A substance-abusing steelfixer has been locked up for six months over a crash that cost one of his passengers part of a leg and left the teenager with brain damage.
Joshua Alessandro Nabytowicz-Cannizzaro, 22, got behind the wheel in May 2020 so badly affected by alcohol and methamphetamine that a medical expert later found he would have been incapable of properly controlling a car.
The P-plater drove from Harrison to McKellar and was on his way back to suburban Gungahlin, via Kaleen, when he swerved to avoid "something furry" and lost control of his silver Ford Falcon.
Nabytowicz-Cannizzaro hit a guard rail on Baldwin Drive and rolled the car, leaving himself with ailments including a broken sternum.
But as chief magistrate Lorraine Walker said in the ACT Magistrates Court on Thursday, the consequences for a boy in the back seat were far more grave.
The youngster had, the previous day, told the court of feeling like "the main character from my horror movie" when he woke up after spending weeks in a coma.
His lower right leg was damaged to the point it was "unsalvageable" and had to be amputated just below the knee, while a fat embolism caused by his broken femur resulted in a traumatic brain injury.
These were just a few of the many significant afflictions the teenage boy suffered.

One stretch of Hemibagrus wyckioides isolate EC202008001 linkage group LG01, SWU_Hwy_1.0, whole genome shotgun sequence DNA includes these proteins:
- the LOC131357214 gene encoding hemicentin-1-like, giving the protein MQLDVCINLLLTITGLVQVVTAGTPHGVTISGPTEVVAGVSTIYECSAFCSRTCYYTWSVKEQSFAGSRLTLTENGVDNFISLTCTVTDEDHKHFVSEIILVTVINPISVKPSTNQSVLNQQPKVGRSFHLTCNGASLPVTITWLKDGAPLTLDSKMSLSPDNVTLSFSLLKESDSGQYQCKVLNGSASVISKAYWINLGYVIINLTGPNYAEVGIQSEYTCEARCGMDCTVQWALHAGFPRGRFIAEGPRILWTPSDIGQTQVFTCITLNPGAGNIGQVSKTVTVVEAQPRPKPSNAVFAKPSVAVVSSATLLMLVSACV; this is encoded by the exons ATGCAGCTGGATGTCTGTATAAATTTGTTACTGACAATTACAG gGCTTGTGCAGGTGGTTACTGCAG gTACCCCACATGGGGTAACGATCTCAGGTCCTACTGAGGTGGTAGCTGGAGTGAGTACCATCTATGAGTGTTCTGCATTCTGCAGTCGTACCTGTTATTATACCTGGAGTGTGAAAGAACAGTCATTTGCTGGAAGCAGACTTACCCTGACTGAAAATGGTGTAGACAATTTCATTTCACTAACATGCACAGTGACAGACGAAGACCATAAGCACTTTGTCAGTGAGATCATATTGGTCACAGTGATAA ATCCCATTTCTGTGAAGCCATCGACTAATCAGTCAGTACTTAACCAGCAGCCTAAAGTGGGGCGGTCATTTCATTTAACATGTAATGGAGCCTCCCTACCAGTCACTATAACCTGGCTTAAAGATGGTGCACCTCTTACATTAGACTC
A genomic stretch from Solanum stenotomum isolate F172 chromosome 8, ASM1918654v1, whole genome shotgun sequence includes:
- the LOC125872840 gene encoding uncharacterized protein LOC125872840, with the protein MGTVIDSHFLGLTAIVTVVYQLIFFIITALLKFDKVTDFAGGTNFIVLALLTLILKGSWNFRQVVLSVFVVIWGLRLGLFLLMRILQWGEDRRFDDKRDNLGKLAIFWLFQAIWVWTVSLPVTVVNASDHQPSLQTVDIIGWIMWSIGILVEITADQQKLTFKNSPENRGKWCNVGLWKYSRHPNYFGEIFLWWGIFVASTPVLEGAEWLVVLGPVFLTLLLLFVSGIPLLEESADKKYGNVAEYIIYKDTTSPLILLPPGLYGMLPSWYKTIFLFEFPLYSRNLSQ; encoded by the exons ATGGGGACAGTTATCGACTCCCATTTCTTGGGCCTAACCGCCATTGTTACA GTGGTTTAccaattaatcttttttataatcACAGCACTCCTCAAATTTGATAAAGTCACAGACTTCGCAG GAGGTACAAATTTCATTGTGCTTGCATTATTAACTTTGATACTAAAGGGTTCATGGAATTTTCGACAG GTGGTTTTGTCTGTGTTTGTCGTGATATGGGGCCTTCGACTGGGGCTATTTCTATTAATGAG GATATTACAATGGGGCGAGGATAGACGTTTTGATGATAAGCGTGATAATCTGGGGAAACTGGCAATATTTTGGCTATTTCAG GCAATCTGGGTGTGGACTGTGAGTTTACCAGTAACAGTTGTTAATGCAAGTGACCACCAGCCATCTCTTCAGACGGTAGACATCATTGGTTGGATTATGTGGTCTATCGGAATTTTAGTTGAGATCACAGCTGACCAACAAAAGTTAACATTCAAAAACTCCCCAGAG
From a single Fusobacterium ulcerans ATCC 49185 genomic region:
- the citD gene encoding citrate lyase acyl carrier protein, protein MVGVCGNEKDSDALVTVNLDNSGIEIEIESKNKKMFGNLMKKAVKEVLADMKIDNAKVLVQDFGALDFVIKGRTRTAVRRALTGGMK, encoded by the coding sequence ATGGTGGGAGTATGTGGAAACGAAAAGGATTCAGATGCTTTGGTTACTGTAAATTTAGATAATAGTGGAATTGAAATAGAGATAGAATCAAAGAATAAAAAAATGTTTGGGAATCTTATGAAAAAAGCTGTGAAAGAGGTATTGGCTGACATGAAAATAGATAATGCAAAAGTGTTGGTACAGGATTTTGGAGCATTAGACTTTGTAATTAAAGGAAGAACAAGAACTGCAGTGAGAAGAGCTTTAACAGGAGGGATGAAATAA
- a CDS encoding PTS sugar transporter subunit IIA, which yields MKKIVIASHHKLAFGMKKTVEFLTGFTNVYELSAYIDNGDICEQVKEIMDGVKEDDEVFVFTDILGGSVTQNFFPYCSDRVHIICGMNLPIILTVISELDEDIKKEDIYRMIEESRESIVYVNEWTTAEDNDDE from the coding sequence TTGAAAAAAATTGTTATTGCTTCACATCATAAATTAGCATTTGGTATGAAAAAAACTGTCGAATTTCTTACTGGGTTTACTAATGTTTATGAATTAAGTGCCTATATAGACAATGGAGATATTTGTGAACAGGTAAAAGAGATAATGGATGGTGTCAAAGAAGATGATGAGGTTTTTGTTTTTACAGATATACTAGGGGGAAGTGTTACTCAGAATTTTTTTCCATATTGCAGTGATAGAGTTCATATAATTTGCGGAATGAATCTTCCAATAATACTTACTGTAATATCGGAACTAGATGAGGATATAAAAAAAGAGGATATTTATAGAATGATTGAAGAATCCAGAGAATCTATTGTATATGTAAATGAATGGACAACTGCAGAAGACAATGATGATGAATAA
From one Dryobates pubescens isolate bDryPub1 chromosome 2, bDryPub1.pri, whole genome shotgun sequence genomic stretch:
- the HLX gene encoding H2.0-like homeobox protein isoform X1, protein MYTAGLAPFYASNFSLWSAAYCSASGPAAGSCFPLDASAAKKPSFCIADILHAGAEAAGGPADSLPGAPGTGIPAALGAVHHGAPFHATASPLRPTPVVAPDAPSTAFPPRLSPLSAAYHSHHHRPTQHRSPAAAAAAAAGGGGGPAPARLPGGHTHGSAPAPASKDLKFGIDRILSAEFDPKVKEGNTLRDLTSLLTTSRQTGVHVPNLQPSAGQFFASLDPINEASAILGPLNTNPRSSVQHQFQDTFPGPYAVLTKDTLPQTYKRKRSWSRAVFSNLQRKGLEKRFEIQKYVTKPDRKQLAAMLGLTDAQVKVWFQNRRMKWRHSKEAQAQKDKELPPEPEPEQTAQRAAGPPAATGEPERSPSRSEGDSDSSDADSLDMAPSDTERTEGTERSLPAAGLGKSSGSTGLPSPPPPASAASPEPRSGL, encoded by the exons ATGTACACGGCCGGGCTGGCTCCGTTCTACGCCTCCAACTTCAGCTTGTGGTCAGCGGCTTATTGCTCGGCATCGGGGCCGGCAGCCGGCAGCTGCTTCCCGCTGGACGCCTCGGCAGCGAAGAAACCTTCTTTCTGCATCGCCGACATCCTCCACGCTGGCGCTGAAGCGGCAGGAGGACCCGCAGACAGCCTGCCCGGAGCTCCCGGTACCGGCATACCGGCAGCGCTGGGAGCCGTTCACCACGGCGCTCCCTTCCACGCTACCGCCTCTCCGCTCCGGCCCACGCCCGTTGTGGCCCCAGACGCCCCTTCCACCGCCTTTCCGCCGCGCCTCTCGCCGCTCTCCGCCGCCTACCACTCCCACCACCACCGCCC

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Indeed, Ms Walker said, it would be difficult to overstate the impact of the crash on the victim and his family, which had been torn apart as his parents separated.
The victim's mother was now his full-time carer, she said, while the boy's father had lost employment because of his constant efforts to make himself available to help.
Ms Walker said Nabytowicz-Cannizzaro was clearly sorry for all of the destruction wrought by his impulsive and poor decision to drive while under the influence.
She noted he had been forthcoming with investigating police, and he had pleaded guilty to a charge of culpable driving causing grievous bodily harm at an early stage of the court process.
The chief magistrate added the 22-year-old had instructed his lawyers not to challenge any aspect of the prosecution case during his sentence hearing, and he had sought a referral for restorative justice.
"I am persuaded that his remorse is deep and genuine," Ms Walker said.
The sentencing exercise was a challenging one for the chief magistrate, who observed that an intensive correction order might benefit Nabytowicz-Cannizzaro's rehabilitation and protect the community by helping him not to reoffend.
But, in the end, she was not satisfied such a sentence would recognise the harm done to the victim or adequately deter other drivers from similar offending.
Ms Walker therefore sentenced Nabytowicz-Cannizzaro to two years in jail, ordering that the balance of the term be suspended once he has served six months in custody.
The 22-year-old, who was also disqualified from driving for 12 months, will be subject to a three-year good behaviour order upon his release from prison.
"I accept that you're sorry for what you've done, and I'm sure you understand the great harm that you caused," Ms Walker told the offender.
"There's a penalty to be paid for that harm, and that's a penalty you're about to commence today."
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